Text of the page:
I find it ironic that it wasn't until I was away from my mother, with my own kids, that my appreciation for my mother substantially grew. Why is it that we tend to appreciate people (and things) only when they are removed? Having four kids this Mother's Day to celebrate has been a bit surreal. Some days I wake up and am awed that I even HAVE kids. It's a slow process, yet simultaneously passes far too quickly. Claudette was bathing Azure in the sink the other day, and as the water was running, Azure's little hands tried to grab and hold that stream of water. She was enjoying the water so much and wanted to hold that enticing wet ribbon in her hands, grabbing at it faster and faster. I feel this is my life sometimes. It just keeps coming, no matter how I try to stop it and hold it still for the briefest moment. With each day I am able to be with my family, I recollect all those moments, noticed and not, when my mother sacrificed for everyone else. Sometimes it was her portion of dessert, and sometimes it was her alone time, interrupted by the need of this child or that. I, all too often, resist that charitable quality that seems to come to my mom so naturally. She never made it seem like a sacrifice at all, but treated it as a time to enjoy her children. Thank you, mom.
Being married, I now have another mom, with whom we've had visiting us to help with our move. We wore her to the bone, but reveled in having her with us to share her wisdom, her humor, and her hands. She truly cares for me as her own. I hear many "horror" stories of mothers-in-law with which I can in no way relate. I enjoy her company--we were able to go out one evening shopping, just the two of us--and had a marvelous time. I value her opinion and know she is honest with me. She raised a son who helps with dinner, dishes, bathing, diapering, cleaning, well, he pretty much helps with everything. She did an amazing job instilling in him qualities that have made him such a wonderful father and husband--really, the ultimate goal of raising a child--the least I could do is provide some granddaughters, right? Thank you for my husband. I love you.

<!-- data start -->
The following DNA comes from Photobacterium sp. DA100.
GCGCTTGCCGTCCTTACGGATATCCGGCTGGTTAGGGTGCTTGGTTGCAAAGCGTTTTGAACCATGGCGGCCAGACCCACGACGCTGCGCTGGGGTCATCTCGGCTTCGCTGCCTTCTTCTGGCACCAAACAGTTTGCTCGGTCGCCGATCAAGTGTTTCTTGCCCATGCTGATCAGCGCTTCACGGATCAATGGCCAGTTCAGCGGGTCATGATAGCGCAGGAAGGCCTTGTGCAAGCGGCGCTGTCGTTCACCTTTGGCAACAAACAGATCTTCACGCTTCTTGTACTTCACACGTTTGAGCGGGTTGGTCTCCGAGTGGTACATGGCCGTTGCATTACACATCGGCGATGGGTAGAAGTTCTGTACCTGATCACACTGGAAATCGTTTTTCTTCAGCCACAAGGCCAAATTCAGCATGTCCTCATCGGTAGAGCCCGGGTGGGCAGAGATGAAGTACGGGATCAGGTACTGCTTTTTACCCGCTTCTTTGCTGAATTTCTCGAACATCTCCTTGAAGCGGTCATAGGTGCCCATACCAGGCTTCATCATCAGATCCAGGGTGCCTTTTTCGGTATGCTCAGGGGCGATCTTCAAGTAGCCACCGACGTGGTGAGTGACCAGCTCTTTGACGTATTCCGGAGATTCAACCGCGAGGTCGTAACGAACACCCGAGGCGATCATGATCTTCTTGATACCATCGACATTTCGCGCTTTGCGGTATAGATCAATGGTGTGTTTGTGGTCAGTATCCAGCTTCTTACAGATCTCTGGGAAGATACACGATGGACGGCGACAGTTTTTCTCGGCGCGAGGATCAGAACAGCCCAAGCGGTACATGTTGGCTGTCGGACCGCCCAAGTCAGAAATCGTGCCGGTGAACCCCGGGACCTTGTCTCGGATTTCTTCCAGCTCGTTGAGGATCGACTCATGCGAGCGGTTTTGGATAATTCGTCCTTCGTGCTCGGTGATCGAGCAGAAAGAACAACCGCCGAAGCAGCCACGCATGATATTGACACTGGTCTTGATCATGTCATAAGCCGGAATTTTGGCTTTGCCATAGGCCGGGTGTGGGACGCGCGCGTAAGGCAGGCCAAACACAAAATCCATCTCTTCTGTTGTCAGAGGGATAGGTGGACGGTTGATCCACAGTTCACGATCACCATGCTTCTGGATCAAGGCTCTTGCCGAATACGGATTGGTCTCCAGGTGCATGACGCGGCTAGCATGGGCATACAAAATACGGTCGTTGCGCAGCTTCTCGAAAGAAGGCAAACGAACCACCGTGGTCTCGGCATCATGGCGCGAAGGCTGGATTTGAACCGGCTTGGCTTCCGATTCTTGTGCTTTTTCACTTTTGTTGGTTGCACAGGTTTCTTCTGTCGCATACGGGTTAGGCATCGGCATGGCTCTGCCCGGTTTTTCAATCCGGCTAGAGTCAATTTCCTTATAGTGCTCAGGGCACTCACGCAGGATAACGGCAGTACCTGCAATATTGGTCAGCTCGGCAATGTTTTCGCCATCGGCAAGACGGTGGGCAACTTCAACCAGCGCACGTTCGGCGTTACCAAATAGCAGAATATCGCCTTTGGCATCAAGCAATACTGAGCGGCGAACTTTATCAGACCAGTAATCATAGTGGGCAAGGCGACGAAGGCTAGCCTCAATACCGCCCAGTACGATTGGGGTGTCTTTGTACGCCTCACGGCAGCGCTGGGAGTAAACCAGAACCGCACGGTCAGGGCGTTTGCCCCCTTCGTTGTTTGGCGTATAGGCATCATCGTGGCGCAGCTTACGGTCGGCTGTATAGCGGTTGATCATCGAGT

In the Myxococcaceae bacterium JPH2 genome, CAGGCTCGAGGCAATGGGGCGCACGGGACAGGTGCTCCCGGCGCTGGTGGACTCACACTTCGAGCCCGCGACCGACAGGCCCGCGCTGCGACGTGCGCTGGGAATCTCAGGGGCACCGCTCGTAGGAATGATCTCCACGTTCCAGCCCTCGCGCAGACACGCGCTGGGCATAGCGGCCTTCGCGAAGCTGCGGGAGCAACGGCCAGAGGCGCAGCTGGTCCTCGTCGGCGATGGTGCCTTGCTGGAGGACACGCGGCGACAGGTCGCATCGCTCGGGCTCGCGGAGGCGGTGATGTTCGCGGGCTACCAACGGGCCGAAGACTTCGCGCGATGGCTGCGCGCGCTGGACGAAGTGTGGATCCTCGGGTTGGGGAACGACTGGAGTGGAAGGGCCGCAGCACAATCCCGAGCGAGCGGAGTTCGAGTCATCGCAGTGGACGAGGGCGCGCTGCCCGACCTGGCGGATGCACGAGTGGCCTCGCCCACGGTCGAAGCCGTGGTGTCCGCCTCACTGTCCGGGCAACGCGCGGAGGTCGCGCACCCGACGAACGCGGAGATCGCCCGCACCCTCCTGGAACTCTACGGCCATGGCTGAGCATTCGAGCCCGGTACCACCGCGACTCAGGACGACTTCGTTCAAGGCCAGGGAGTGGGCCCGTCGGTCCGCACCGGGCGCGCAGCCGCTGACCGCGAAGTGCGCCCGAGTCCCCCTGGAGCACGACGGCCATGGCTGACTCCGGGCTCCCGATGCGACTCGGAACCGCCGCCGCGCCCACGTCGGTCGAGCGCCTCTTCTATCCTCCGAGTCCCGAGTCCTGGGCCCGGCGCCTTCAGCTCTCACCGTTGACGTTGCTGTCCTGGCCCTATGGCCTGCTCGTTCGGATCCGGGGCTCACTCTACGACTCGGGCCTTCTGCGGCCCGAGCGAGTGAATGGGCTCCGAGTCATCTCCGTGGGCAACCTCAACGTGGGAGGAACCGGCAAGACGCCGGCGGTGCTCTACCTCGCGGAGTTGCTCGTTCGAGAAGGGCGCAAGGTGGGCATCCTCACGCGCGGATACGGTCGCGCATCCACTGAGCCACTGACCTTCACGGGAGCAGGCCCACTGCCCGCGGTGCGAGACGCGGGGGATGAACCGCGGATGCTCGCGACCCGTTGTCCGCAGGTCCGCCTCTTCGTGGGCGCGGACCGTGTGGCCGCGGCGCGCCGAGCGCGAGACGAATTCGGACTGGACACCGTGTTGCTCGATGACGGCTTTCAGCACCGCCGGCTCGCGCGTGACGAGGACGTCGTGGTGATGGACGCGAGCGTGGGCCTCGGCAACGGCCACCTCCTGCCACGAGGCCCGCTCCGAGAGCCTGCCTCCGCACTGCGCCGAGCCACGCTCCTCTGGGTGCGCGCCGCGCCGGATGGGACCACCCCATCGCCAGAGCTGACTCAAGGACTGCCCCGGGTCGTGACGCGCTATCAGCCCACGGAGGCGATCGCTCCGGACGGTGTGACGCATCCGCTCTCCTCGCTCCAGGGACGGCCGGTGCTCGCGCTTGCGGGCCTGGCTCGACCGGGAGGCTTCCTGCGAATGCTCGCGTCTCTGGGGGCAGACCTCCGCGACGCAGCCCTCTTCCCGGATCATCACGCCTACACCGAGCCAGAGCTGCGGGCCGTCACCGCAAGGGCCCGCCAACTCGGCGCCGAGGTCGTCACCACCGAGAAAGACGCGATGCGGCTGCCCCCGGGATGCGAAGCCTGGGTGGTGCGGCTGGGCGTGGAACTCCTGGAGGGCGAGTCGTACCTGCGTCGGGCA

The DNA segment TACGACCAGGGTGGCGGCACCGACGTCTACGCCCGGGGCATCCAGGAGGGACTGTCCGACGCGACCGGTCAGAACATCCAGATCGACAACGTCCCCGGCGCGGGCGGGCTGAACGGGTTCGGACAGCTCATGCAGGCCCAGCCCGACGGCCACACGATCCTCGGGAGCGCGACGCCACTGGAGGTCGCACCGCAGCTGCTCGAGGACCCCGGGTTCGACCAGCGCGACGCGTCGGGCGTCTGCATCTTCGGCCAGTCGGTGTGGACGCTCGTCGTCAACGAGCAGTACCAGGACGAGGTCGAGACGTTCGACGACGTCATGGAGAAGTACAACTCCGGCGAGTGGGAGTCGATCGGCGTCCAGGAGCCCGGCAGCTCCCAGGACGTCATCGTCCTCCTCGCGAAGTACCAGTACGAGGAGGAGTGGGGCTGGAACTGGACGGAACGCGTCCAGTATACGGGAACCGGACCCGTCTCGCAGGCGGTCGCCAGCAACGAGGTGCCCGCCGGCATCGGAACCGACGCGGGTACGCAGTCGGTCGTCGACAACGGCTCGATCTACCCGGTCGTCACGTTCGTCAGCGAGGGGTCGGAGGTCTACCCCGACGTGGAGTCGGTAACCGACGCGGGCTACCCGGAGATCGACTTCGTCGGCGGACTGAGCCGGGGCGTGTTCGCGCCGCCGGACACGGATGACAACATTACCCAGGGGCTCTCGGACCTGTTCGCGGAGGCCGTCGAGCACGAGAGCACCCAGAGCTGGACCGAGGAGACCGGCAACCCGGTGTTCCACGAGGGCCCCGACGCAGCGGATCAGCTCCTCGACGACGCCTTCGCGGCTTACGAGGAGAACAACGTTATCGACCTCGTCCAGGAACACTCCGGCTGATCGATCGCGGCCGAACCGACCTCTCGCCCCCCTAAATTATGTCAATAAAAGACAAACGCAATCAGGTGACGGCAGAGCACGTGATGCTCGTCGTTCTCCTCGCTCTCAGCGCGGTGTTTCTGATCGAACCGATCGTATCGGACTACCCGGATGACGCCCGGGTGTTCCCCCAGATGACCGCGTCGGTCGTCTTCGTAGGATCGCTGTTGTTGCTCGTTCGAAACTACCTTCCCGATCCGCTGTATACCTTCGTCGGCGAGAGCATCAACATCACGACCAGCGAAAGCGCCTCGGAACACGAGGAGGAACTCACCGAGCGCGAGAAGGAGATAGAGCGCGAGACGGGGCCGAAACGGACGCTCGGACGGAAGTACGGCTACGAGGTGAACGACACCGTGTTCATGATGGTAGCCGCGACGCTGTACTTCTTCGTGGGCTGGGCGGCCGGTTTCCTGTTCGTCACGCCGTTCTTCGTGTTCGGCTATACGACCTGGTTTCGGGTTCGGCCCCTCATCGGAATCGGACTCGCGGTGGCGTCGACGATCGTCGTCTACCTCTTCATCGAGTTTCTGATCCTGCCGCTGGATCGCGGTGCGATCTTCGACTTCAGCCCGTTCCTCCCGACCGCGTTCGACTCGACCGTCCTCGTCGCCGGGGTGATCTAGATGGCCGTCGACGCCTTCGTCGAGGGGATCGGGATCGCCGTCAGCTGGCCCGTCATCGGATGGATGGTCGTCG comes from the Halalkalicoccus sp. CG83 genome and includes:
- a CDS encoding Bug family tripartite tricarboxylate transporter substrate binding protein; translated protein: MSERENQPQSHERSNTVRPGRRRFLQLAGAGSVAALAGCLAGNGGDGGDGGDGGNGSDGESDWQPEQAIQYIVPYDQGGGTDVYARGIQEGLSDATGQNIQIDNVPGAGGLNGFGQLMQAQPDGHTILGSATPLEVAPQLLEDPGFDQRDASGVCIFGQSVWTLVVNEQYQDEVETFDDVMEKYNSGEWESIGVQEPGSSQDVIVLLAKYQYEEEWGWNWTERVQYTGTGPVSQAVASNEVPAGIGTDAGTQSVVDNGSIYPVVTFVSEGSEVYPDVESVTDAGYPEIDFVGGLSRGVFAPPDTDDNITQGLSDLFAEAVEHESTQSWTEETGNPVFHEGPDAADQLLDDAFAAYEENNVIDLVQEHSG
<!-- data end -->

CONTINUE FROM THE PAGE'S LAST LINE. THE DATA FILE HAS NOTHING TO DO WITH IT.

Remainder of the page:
Oh how I wish I was the mother you are now! Mothering is a constant guilt trip if you let it so a pat on the back from one of your children now and then makes that guilt fade away. Thank you to a daughter that was so easy to mother!
What a beautiful tribute. I must disagree with one part though, I don't see any resistance to "charitable sacrifice" in you. You have carried on that quality in your mothering, it is obvious--I can see that even from miles and miles away (but we're going to remedy that distance soon, I hope).ReplyDelete
Oh my dearest daughter, Katy. You are such a great example of the mother I wished I were, but as your own Mom said, we were on a constant quilt trip and traveling into the unknown completely unprepared for the depth of feeling each child brought.ReplyDelete
Thank you for letting me be part of your life, home and family. This is the best Mother's Day Gift ever...but the photo is still a desire.
a recovered and revitalized gammy.